When is the best time of year to visit Belgrade? The answer to that question depends purely on your personal taste, but we know our preference. The summers get blisteringly hot and the winters just as bad in the opposite direction, but spring? Like Goldilocks and those poor bears, spring is just right.
Continuing on with the theme of the introduction, spring in Belgrade is beloved by all for it represents the end of the long, miserable winter. Some cities are beautiful in winter, with fluffy white snow sleeping delicately on cute architecture and more, but not Belgrade. The snow quickly turns to slush, and everything just gets a little harder.
So spring comes with extra joy for locals, and you can feel that in the air. The slight improvements in temperature bring the occasional scorcher, and the mixture is absolutely delightful. The weather will be just warm enough to get outside and do things, but not so warm or cold as to make it a struggle.
As mentioned previously, spring sees the local mood lifted and then some. Winter is a season punctuated by quarrelling and pessimism, and the first glimpse of sustained sun even goes so far as to change the cadence of local chatter. People become friendlier, smiles wider and tempers longer. Spring brings out the best in the Serbs.
There is more to spring in Belgrade than the intangible of course, and the best season is when many of the city’s most enjoyable festivals take place. The film festival FEST is a national institution at this point, and all the capital’s cinemas put together a packed schedule designed to impress. Belgrade’s Irish Festival is another popular event at this time of year, carefully straddling the line between events and full-blown excess.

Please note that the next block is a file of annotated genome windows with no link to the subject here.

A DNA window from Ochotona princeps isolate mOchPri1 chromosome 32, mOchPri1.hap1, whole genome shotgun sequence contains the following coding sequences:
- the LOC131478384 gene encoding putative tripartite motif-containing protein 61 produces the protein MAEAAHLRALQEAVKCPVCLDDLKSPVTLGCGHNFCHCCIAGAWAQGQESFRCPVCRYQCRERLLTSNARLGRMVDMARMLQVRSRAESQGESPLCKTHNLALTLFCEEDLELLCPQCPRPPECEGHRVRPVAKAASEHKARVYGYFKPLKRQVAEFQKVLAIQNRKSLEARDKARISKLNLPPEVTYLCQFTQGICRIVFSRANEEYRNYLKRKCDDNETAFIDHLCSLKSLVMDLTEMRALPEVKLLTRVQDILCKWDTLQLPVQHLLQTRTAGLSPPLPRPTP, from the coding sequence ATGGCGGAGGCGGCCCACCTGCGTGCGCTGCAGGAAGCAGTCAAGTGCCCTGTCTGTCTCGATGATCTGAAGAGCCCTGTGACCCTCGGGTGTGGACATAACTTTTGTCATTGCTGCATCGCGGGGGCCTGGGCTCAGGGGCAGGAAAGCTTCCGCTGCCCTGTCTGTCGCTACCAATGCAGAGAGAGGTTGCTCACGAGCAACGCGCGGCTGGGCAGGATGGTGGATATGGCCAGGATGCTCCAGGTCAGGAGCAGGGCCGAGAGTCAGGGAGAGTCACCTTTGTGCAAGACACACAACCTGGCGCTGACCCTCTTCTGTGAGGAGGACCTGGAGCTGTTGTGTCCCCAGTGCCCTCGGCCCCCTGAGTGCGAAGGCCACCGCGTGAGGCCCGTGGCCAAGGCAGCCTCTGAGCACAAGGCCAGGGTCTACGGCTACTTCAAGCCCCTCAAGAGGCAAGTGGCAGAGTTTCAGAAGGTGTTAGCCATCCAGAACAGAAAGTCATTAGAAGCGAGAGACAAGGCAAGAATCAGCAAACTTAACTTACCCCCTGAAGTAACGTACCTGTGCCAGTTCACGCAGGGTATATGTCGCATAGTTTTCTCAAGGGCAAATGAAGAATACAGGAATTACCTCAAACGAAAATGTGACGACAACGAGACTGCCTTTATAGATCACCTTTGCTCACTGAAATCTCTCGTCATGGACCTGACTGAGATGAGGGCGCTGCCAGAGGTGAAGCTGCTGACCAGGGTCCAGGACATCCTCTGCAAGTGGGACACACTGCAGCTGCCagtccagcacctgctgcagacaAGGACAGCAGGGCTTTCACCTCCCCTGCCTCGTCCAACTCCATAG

The tourist season in Belgrade begins again in earnest at this time, but the sleepy nature of it means it takes a little bit of time to wake up. The major crowds don’t come until summer, meaning spring provides the perfect balance between a unique experience and one that you can share. If it was possible to have a city entirely to yourself without being alone, that would be Belgrade during spring.
Serbian food is good all year round, but the end of winter usually coincides with a little bit of creativity and ambition from those in the kitchen. The cold months are all about survival, and the enthusiasm of the sun shining high in the sky is reflected on the plates. The improved weather means people are a little more inclined to take their time and enjoy their food too, making dining out an altogether more pleasant experience.
Being one of the most important countries in the Eastern Orthodox sphere, Serbia takes Easter very seriously. The Serbian Orthodox Church celebrates one week after the Catholic equivalent, but you won’t see any chocolate eggs here. There will be plenty of painted eggs however, and don’t be surprised to see folk pitting their eggs against each other in a (quite literally) smashing competition. There is fasting over Easter weekend, and the feast that ends that tradition is mighty to say the least.
Belgrade’s green markets can be hit or miss, but it is difficult to argue against the explosion of colour that takes over once spring is here. The produce gains an extra shine as the general lift in Belgrade’s mood seeps into the early morning fruit and veg shop. The temperate weather also bodes well for the food itself, and the uncomfortable smells of summer are well and truly avoided.
Belgrade’s nightlife is legendary, and much of that legend has been built around the many clubs on the Danube and Sava rivers. The ‘splavs’ might not be to everyone’s taste, but the excitement that surrounds many of their reopening in spring is palpable. A new generation of clubbers will dip their toes into the wild waters for the first time, which makes for an entertaining spectacle at least. Good luck negotiating your way past the overzealous bouncers and dealing with the inhumanely loud music though.
Belgrade doesn’t get as much credit as it deserves when it comes to its greenery. The city is full of parks of all shapes and sizes, from the historical Kalemegdan all the way through the lush Košutnjak. You don’t need to be a scientist to realise that spring is the best time of year to see them, as life is breathed into the trees and grass once more. Belgrade is resurrected in spring, and nowhere is this more visible than Tašmajdan, Zvezdara and the rest.